Change to:
She reviewed the notes she wrote in her notebook. 

Vague Pronouns

Vague pronouns make a sentence sound uncertain and lack confidence. Don’t add vague or unnecessary pronouns when you can more simply state what you need to say. 

For example:

It’s suggested that the professor may believe that the study of neutrons in relation to electrons has been oversimplified, and scientists aren’t looking at the correct data. 

Change to:

The professor’s lectures indicate a belief that data used by scientists about the study of neutrons and their relation to electrons is incorrect. 

Unnecessary Language

All of the above includes examples of unnecessary language. Unnecessary language is defined as words or phrases that are either not needed for understanding the sentence or take away from the meaning of the sentence. 

For example:

He was not overly confident in his ability to read through his notes to study for the test since he did not understand the lectures while taking those notes.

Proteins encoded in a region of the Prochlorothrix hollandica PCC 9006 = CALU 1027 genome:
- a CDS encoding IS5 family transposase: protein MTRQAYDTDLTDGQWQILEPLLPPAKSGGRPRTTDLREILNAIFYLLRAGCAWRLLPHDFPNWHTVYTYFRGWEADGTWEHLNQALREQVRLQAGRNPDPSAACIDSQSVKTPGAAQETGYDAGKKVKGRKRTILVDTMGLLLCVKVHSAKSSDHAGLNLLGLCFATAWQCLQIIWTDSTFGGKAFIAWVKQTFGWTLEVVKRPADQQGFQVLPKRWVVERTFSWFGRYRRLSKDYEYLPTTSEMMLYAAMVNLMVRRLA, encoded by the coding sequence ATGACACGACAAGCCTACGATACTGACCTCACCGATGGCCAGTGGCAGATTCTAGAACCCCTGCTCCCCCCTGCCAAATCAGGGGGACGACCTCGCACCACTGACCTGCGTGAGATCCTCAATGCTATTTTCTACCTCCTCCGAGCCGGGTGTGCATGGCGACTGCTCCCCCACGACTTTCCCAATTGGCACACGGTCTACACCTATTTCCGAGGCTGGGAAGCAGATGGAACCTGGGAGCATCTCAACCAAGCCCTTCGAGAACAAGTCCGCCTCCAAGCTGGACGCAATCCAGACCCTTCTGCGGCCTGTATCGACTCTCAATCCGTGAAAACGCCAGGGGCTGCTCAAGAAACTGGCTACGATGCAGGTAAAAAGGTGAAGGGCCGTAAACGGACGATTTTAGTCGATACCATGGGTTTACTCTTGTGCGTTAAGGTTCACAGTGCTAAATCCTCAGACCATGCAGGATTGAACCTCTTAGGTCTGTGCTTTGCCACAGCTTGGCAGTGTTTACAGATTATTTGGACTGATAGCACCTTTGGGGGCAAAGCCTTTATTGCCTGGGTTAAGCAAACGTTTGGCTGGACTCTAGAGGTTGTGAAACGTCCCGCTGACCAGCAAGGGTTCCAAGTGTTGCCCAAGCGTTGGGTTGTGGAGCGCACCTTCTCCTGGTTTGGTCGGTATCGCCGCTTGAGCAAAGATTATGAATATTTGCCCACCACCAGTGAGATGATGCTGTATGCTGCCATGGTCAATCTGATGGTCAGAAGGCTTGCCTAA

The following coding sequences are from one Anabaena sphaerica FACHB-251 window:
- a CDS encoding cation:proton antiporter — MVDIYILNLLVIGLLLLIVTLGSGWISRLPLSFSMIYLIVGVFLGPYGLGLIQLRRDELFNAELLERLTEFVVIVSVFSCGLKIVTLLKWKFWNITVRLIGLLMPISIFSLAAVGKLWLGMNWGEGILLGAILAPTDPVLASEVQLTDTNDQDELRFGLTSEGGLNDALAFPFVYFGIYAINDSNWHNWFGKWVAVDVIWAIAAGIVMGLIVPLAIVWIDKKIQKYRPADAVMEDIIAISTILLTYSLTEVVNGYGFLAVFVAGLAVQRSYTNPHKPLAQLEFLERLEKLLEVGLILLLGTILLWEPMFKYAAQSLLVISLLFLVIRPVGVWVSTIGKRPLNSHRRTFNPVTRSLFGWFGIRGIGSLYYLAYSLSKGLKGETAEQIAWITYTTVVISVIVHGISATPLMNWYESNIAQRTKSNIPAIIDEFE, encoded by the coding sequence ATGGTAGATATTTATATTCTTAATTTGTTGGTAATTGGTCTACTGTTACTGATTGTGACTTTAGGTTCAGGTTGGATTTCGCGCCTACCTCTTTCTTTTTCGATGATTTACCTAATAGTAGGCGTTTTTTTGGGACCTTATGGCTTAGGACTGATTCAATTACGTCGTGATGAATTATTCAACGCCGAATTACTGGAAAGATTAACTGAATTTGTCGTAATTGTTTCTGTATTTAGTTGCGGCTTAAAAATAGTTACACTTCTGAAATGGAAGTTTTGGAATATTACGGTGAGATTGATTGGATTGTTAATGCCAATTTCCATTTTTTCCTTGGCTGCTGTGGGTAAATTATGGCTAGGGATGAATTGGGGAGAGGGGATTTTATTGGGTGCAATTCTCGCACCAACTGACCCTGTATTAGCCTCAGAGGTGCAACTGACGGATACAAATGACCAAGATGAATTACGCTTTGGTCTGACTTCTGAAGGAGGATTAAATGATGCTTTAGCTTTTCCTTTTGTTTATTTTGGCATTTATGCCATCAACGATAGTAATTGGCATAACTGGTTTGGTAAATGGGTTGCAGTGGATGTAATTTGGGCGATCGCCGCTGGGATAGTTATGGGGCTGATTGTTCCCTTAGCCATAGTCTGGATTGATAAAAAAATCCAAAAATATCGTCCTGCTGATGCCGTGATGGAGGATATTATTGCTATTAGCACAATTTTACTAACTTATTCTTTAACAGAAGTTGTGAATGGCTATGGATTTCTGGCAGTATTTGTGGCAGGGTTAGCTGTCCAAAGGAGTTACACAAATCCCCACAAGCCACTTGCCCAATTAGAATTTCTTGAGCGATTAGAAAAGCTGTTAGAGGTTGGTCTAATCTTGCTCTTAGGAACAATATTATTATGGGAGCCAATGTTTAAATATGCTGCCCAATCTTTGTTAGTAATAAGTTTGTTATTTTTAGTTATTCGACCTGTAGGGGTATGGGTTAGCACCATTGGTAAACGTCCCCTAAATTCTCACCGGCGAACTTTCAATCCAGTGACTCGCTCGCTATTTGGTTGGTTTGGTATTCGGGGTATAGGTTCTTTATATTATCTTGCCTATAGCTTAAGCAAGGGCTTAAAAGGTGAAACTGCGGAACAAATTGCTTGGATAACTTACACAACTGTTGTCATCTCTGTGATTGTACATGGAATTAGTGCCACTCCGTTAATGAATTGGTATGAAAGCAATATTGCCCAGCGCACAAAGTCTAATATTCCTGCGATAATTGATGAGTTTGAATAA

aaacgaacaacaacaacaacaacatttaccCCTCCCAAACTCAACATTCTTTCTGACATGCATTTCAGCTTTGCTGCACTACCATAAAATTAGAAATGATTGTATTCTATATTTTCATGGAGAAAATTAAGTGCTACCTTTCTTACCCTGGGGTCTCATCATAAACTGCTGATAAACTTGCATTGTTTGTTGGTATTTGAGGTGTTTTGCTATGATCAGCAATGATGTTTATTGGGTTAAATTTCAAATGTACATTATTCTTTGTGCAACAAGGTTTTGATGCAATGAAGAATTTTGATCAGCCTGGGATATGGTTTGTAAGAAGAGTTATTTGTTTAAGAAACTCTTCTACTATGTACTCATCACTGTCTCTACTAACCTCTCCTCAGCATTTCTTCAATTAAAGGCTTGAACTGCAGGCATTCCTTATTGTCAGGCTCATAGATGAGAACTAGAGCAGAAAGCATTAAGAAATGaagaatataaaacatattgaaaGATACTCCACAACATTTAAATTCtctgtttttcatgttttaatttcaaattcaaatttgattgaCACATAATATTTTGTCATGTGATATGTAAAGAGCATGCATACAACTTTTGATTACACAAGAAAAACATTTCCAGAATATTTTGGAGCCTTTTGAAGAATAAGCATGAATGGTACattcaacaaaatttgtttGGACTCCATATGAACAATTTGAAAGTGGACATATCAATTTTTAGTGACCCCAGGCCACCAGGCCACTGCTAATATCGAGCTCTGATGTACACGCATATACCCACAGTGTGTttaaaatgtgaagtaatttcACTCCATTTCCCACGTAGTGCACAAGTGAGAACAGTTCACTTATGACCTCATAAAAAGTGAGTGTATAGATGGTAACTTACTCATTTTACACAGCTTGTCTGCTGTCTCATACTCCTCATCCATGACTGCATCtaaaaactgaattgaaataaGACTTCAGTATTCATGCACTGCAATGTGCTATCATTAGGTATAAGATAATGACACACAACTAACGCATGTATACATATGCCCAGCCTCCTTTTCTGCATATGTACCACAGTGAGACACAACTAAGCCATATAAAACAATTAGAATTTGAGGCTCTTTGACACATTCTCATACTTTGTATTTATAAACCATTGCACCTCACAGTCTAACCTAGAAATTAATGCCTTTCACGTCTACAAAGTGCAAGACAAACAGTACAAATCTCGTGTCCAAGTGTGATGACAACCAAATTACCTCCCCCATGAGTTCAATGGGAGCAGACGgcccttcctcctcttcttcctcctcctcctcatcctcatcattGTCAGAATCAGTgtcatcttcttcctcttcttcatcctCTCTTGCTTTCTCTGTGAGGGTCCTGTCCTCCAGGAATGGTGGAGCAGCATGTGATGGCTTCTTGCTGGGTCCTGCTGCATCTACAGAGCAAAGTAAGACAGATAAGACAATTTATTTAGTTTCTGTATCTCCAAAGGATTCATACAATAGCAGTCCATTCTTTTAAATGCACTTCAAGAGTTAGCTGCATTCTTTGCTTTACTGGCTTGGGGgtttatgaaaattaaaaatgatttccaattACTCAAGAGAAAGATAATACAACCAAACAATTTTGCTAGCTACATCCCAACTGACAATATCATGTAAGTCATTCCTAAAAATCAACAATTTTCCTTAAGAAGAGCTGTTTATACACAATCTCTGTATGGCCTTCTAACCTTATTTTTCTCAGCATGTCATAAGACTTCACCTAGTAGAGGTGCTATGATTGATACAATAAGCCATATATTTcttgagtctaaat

Change to:

Since he found the lectures difficult to understand, he had no confidence in his notes while studying for the test. 

Prepositional Phrases

Prepositions show the relationship between ideas. They are necessary for a sentence to make sense but can easily be overused. Avoid creating a string of prepositions that can clutter your sentences and confuse your reader. 

For example:

One of the books she had read during her time in his class became a favorite choice after she graduated despite how many problems she had with the lectures. 

Change to:

Despite her difficulties with his lectures, one of her favorite books after graduation was from his class.

Nouns in Place of Verbs

Nouns formed from verbs are called nominalizations. They usually end in -ence, -ness, or -tion and weaken the action of the sentence. If you find yourself using nouns in place of verbs, change the sentence structure to emphasize the use of a verb instead. 

For example:

The capitalization of proper nouns is essential for clarification of the sentence subject where appropriate. 

Change to:

Where appropriate, capitalize proper nouns to clarify the sentence subject.

Too Much Punctuation

Sentences that are full of punctuation should be simplified if possible. The overuse of commas is an indication that a sentence is too wordy. Breaking the sentence into more than one sentence is also possible.  

For example:

My friend, Pete, has an excellent resume, which has landed him some great jobs, has worked all over the world, played semi-professional sports, and is a great father.